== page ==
A rose is a rose is a rose is poetry when said by Gertrude Stein but the same could not be said of a hamburger is a hamburger is a hamburger. Whilst true, this under rates both roses and hamburgers. When all is said and done they are not simply what they are. The varieties are almost infinite The defining characteristic of a hamburger is a meat pattie sandwiched in a bun. What distinguishes them is the 'extras' and how they are prepared and presented. There is the bun, the meat, which may be beef, lamb, chicken, turkey pork or whatever but is rarely ham, the cheese, the lettuce, other additions might include bacon, tomato, egg, onion, pickle, cheese and condiments such as mustard, mayonnaise, tomato sauce and relish. It is the quality of these and the way in which they are combined that makes the difference between a hamburger from McDonalds or Hungry Jacks or one from Rockpool or the Tuckshop.
No not the school tuck shop in this case but a tiny eat in or take away place on the corner of Hawthorn and Glen Eira Rds.
This place is very much a product of the Melbourne food scene. Diners are adventurous here and entrepreneurs are willing to take risks with new approaches to culinary innovations.
Tuckshop has a menu which is dominated by the 'in things'. It's up on a blackboard
and there is a one page printed take away version. As far as possible everything is hand made. Chips are hand cut, they're really good too, crisp and tasty just the way we like them
tomato sauce is made in house, milk shakes, made from Timboon whole milk are original flavours. They are proud of their coffee and small range of teas too.
Pastries are a specialty and made in house. Prices range from $7 for a scrumptious chocolate ganash with a crunchy base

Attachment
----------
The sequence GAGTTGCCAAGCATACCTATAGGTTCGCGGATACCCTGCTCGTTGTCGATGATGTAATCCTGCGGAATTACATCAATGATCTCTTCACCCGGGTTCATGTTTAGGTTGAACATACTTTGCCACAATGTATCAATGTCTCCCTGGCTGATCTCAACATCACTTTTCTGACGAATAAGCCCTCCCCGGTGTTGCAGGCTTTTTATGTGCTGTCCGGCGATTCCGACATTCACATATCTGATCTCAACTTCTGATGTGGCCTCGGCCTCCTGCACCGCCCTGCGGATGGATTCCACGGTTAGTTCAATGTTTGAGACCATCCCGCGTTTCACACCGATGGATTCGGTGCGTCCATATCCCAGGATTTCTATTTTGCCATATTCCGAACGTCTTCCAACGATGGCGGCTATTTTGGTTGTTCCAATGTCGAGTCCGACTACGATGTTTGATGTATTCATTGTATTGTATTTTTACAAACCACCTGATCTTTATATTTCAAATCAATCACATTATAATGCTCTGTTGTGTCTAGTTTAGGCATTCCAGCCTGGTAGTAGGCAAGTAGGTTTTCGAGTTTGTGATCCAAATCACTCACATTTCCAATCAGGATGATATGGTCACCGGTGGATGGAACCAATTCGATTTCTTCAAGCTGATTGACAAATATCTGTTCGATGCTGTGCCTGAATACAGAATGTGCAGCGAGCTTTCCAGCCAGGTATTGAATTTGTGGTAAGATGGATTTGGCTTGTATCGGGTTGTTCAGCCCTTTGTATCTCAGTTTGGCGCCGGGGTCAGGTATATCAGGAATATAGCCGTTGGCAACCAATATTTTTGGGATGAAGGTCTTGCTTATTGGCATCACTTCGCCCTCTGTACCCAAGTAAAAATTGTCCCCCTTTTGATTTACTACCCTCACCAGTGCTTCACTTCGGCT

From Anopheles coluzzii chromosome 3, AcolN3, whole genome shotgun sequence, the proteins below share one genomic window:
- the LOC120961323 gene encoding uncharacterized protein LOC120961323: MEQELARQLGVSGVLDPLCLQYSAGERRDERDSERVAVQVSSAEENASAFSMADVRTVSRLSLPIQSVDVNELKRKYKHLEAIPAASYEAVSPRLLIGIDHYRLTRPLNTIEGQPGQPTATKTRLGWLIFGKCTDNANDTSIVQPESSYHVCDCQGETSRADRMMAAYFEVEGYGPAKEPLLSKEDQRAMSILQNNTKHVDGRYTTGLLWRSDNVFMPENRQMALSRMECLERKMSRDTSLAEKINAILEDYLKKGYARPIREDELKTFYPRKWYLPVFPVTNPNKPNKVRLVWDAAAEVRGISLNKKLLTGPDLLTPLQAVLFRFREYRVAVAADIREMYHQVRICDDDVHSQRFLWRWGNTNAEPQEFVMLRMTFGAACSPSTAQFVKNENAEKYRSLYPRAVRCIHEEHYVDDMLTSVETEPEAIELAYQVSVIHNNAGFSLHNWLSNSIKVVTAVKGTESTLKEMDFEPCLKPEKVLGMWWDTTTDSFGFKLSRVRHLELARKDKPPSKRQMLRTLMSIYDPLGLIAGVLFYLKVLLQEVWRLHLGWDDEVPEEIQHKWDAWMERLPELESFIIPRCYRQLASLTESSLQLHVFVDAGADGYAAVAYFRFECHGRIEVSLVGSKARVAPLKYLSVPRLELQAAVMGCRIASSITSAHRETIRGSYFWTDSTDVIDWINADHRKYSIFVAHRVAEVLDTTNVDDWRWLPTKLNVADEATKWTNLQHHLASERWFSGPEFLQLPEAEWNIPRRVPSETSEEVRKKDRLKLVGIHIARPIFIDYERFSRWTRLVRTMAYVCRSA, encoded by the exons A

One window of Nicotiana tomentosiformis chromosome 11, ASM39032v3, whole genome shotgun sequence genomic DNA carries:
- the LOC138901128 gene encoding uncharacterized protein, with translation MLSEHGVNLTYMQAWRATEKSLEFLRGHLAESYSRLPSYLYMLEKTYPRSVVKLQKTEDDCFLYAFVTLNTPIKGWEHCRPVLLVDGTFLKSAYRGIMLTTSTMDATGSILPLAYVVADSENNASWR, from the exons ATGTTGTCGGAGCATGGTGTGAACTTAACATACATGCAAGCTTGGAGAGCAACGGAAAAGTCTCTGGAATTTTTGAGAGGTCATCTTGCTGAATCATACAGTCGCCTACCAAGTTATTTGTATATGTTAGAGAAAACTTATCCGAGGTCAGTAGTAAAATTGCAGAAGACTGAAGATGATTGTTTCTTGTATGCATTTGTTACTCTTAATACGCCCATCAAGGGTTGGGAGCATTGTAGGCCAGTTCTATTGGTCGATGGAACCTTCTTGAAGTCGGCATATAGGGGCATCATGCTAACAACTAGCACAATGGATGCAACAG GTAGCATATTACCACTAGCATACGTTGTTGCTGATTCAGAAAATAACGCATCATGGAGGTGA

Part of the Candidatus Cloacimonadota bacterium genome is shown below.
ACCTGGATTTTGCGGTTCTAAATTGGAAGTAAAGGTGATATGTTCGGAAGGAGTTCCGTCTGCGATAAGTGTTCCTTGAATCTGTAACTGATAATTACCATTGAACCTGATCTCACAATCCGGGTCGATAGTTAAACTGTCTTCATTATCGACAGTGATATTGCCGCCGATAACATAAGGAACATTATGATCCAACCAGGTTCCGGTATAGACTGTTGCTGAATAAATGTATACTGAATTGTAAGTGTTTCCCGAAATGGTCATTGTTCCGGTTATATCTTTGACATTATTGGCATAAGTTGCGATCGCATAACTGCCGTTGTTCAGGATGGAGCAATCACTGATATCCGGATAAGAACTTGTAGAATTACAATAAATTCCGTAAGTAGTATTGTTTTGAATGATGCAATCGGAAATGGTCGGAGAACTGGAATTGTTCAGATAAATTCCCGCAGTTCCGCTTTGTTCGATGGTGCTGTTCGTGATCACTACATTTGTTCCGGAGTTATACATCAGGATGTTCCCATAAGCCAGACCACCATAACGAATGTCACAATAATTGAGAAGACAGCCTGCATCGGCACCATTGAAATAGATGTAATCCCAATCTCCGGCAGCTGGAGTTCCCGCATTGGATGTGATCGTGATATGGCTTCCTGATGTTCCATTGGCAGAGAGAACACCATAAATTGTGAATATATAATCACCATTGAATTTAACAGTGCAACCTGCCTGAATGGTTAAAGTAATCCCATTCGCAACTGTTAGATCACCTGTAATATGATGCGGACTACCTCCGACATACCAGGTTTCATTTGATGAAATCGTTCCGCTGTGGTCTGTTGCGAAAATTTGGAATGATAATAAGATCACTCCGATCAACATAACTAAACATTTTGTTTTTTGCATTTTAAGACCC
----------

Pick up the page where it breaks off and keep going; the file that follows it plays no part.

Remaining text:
to $2.50 for a donut.
There are a variety of other small cakes.
The proprietors Clinton and Corrine have an enviable pedigree have worked in some of the great restaurants. Corinne as a pastry chef has had experience at the French Laundry, Charlie Trotters and The Fat Duck apart from a number of Australian restaurants while Clinton has worked in front of house at one of Heston Blumenthal's restaurants and more recently at Attica. They are young and enthusiastic.
The place is very small, a couple of counters, a couple of tables and chairs.
You can eat in if you wish. Tiled walls display an over head black board with the menu and a couple of clocks showing different times.
If you want to go to the toilet you have to cross the road to the public toilets!!
They have three sizes of burgers. We lashed out with the lot and they were pretty good. The overall impression was excellent. Large, well filled with good meat and ultimately very satisfying.
As such it would be churlish to criticize individual elements but we did feel the buns, which had been toasted on the cut side, were too cool and not everyone would like them being slightly sweet. It's rare to get a burger as good as these anywhere.